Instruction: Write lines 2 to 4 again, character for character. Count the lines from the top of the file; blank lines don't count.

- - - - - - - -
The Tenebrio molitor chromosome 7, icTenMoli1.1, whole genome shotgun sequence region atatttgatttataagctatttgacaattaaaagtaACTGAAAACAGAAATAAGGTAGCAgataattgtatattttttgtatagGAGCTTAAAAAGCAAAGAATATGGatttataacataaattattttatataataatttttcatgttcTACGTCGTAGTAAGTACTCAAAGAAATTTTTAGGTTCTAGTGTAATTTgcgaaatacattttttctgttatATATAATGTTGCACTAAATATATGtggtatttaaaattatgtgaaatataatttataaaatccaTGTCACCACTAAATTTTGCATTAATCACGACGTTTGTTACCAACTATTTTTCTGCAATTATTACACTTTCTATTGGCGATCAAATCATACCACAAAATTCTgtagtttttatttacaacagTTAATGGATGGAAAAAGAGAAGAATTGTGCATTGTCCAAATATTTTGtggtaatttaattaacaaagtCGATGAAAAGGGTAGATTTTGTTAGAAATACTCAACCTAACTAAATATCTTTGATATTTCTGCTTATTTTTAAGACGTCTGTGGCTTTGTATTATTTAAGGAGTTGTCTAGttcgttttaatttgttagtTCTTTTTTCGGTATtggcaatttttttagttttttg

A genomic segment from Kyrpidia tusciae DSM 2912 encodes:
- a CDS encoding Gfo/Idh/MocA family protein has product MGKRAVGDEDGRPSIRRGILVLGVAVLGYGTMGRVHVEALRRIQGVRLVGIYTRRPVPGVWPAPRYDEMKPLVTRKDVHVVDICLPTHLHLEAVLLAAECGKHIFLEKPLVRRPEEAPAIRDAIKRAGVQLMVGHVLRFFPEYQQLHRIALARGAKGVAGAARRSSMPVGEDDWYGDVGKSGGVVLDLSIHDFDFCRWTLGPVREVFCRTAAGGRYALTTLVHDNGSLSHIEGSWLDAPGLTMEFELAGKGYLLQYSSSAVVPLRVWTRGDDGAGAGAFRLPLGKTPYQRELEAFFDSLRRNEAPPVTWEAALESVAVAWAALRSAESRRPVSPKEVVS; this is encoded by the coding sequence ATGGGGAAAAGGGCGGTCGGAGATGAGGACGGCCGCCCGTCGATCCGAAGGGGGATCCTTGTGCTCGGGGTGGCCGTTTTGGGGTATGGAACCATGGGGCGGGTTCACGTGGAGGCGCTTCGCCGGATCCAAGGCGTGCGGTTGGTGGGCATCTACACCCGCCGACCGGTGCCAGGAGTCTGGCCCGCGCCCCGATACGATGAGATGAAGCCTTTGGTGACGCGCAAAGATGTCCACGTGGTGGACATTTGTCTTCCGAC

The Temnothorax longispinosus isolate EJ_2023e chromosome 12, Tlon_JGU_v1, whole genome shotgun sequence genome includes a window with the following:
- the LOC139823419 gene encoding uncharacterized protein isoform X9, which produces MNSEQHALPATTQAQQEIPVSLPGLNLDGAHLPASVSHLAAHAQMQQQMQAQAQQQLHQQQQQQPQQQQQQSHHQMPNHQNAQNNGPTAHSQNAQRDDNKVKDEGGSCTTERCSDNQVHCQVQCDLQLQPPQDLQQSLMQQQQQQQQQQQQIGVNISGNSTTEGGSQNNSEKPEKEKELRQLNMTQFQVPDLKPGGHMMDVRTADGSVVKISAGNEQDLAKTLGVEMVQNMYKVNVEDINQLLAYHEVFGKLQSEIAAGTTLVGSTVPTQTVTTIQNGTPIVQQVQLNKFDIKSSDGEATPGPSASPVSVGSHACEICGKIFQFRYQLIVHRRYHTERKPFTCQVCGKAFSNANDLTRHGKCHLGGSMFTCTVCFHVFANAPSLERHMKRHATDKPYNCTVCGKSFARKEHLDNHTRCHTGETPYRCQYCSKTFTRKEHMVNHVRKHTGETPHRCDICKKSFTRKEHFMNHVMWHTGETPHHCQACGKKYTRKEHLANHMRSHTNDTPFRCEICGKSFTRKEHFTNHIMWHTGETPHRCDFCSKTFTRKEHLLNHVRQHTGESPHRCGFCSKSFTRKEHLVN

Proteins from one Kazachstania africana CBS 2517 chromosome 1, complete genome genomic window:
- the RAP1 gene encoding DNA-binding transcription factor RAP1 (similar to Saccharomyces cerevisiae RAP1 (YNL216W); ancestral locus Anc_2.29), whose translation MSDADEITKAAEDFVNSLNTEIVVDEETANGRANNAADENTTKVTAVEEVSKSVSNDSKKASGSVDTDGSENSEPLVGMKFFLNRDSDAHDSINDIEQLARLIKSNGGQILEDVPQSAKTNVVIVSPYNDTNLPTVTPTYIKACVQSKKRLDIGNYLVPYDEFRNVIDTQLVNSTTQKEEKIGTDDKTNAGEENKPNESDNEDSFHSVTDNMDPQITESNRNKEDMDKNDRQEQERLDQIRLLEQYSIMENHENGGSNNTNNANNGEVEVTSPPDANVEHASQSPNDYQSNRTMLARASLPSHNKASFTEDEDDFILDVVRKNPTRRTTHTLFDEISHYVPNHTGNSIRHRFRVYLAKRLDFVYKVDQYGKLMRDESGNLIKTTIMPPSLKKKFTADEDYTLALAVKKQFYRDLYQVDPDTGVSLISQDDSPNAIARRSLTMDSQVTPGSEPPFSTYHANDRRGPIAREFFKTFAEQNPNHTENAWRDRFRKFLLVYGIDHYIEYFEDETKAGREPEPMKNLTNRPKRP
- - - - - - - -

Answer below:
A genomic segment from Kyrpidia tusciae DSM 2912 encodes:
- a CDS encoding Gfo/Idh/MocA family protein has product MGKRAVGDEDGRPSIRRGILVLGVAVLGYGTMGRVHVEALRRIQGVRLVGIYTRRPVPGVWPAPRYDEMKPLVTRKDVHVVDICLPTHLHLEAVLLAAECGKHIFLEKPLVRRPEEAPAIRDAIKRAGVQLMVGHVLRFFPEYQQLHRIALARGAKGVAGAARRSSMPVGEDDWYGDVGKSGGVVLDLSIHDFDFCRWTLGPVREVFCRTAAGGRYALTTLVHDNGSLSHIEGSWLDAPGLTMEFELAGKGYLLQYSSSAVVPLRVWTRGDDGAGAGAFRLPLGKTPYQRELEAFFDSLRRNEAPPVTWEAALESVAVAWAALRSAESRRPVSPKEVVS; this is encoded by the coding sequence ATGGGGAAAAGGGCGGTCGGAGATGAGGACGGCCGCCCGTCGATCCGAAGGGGGATCCTTGTGCTCGGGGTGGCCGTTTTGGGGTATGGAACCATGGGGCGGGTTCACGTGGAGGCGCTTCGCCGGATCCAAGGCGTGCGGTTGGTGGGCATCTACACCCGCCGACCGGTGCCAGGAGTCTGGCCCGCGCCCCGATACGATGAGATGAAGCCTTTGGTGACGCGCAAAGATGTCCACGTGGTGGACATTTGTCTTCCGAC

The Temnothorax longispinosus isolate EJ_2023e chromosome 12, Tlon_JGU_v1, whole genome shotgun sequence genome includes a window with the following: